Why Is IPv6 Important to Internet Users?

Question: What Is 'IP version 6'? Why Is IPv6 Important to Internet Users?

Answer: Until 2013, the world was at risk of running out of available computer addresses. Gratefully, that crisis has been averted because an expanded form of computer addressing has been phased in. You see, every device that connects to the Internet needs a serial number, much like every legal car on the road requires a license plate.

But just like the 6 or 8 characters of a license plate are limited, there is a mathematical limit to how many different addresses are possible for Internet devices.


The old internet addressing system was called 'Internet Protocol, Version 4' (IPv4), and it successfully numbered the computers of the Internet for many years. IPv4 uses 32-bits of recombined digits, with a maximum of 4.3 billion possible addresses.

Example IPv4 address: 68.149.3.230
Example IPv4 address: 16.202.228.105
See more examples of IPv4 addresses here.
 

Now, while 4.3 billion addresses might seem plentiful, we were set to run out of addresses by the start of 2013. Because most every computer, cell phone, iPad, printer, Playstation, and even soda machines require IP addresses, IPv4 was insufficient.

Good news: a new internet addressing system has now been phased in, and it fills our need for more computer addresses. Internet Protocol version 6 (IPv6) has rolled out across the globe, and its enlarged addressing system will fix the limitation of IPv4.

You see, IPv6 uses 128 bits instead of 32 bits for its addresses, creating 3.4 x 10^38 possible addresses (that is a trillion-trillion-trillion, or 'undecillion', an impossibly large number). These trillions of new IPv6 addresses will meet the internet demand for the foreseeable future.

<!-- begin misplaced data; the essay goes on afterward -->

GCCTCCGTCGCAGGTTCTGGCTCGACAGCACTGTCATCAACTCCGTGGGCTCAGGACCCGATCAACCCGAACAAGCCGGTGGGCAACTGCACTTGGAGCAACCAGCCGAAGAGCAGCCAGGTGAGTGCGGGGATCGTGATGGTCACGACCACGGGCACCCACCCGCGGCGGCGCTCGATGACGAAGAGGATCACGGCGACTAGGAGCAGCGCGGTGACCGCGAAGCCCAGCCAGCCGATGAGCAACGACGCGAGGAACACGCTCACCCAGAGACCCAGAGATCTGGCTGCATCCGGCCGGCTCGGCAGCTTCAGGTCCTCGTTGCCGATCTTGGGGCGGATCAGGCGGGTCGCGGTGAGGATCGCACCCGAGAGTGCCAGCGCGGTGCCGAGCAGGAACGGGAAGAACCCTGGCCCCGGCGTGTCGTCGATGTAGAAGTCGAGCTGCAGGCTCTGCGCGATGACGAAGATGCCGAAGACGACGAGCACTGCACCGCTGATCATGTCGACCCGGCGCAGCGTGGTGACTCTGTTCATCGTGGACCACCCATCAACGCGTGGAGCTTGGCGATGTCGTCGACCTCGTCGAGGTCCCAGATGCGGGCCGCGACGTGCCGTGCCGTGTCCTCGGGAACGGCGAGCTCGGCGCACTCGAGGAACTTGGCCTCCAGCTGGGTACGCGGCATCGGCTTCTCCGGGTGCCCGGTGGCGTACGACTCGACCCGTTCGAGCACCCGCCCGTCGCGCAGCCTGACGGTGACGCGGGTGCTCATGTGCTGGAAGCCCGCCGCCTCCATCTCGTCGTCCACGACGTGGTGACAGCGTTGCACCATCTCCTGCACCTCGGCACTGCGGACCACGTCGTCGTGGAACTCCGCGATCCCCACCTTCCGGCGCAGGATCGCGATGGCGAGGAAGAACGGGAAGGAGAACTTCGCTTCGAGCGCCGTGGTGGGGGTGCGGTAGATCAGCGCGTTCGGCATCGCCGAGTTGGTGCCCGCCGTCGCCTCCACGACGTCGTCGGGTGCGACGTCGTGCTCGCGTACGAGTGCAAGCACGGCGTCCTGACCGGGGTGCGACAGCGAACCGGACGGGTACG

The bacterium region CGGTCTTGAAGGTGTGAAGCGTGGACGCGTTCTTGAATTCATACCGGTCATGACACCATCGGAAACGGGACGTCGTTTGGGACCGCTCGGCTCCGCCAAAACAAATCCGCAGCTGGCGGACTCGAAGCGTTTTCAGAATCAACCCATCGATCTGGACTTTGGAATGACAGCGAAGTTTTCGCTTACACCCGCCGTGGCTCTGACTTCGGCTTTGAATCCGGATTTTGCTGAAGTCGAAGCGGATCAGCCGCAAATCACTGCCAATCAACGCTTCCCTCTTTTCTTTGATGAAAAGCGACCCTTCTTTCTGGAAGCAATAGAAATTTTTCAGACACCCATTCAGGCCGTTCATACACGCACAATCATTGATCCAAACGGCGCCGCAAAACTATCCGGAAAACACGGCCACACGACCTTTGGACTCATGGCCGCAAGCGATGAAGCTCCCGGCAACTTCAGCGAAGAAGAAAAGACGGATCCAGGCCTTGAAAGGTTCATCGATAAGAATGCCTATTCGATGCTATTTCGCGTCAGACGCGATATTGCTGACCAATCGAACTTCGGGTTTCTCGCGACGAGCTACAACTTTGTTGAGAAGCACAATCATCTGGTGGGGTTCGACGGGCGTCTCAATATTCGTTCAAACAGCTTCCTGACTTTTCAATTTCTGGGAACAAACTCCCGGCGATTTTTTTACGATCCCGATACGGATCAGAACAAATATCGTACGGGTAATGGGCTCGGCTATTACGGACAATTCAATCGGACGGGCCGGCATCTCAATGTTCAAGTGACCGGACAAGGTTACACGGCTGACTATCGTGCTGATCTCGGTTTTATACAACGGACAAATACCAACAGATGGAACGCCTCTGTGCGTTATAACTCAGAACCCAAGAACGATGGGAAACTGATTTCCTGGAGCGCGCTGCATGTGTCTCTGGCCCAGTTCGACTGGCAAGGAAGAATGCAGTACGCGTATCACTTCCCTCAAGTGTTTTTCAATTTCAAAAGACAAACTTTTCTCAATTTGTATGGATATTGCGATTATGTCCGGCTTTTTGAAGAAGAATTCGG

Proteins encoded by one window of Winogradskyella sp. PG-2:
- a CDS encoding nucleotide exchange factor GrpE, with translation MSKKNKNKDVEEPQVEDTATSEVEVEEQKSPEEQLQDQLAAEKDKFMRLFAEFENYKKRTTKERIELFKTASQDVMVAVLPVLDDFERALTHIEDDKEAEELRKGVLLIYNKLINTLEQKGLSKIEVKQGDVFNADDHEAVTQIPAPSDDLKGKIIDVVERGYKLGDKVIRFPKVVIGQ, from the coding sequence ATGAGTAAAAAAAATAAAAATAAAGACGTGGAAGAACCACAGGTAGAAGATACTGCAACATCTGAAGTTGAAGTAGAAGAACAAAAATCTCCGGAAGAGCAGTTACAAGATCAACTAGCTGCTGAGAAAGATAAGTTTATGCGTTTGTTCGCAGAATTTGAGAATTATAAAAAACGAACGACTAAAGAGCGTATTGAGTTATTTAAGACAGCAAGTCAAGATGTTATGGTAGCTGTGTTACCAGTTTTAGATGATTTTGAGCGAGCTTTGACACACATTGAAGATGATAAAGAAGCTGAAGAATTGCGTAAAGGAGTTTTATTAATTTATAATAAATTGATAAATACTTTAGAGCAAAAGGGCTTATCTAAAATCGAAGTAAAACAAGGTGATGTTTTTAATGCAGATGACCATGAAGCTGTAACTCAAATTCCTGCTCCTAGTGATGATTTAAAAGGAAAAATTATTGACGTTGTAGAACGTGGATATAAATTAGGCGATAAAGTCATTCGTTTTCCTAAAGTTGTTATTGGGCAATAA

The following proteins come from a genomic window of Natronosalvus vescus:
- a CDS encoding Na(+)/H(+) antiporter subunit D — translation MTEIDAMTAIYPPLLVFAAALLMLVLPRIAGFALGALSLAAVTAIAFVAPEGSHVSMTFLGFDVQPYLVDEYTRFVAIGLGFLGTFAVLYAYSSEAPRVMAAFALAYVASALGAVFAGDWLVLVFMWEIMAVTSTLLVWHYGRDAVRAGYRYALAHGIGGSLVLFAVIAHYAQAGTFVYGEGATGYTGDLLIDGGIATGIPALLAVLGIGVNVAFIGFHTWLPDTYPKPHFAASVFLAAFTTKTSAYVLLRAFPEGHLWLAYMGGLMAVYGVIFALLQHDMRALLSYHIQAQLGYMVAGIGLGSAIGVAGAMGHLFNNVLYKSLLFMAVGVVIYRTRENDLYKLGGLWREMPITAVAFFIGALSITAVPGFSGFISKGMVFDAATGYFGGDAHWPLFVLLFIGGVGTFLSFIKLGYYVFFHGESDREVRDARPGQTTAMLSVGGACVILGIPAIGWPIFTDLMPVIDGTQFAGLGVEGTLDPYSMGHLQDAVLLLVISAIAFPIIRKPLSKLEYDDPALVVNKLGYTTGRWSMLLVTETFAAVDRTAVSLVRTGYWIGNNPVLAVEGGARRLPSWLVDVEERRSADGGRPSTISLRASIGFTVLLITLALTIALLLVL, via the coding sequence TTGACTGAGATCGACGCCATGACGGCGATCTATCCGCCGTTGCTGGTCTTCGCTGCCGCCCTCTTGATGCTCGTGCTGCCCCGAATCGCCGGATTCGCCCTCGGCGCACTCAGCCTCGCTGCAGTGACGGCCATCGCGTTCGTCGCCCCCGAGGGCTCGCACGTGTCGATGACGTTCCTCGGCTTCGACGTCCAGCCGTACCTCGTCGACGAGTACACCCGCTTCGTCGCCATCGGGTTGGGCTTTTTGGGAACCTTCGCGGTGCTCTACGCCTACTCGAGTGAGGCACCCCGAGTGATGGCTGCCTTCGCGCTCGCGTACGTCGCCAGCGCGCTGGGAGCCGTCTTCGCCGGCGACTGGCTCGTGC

Example IPv6 address: 3ffe:1900:4545:3:200:f8ff:fe21:67cf
Example IPv6 address: 21DA:D3:0:2F3B:2AA:FF:FE28:9C5A
See more examples of IPv6 addresses here.
 

When is the world switching fully over to IPv6?

Answer: the world has already started embracing IPv6, with the big web properties of Google and Facebook officially switched as of June 2012. Other organizations are slower than others to make the switch. Because lengthening each possible device address requires so much administration, this massive switch won't be complete overnight. But the urgency is there, and private and government bodies are indeed transitioning now. Expect IPv6 is now the universal standard, and all major modern organizations have made the switch.

Will the IPv4-to-IPv6 change affect me?

Answer: the change will be largely invisible to most computer users. Because IPv6 will largely happen behind the scenes, you will not have to learn anything new to be a computer user, nor will you have to likely do anything special to own a computer device. In 2012, if you insist on owning an older device with older software, you might need to download special software patches to be compatible with IPv6. More likely: you will be buying a new computer or new smartphone in 2013, and the IPv6 standard will already be embedded for you.

In short, the switch from IPv4 to IPv6 has been much less dramatic or frightening than the Y2K transition was.

It is a good techno-trivia issue to be aware of, but there is no risk of you losing access to the Internet because of the IP addressing issue. Your computer life should be largely uninterrupted because of the IPv4-to-IPv6 transition. Just get used to saying 'IPv6' out loud as matter of regular computer life.+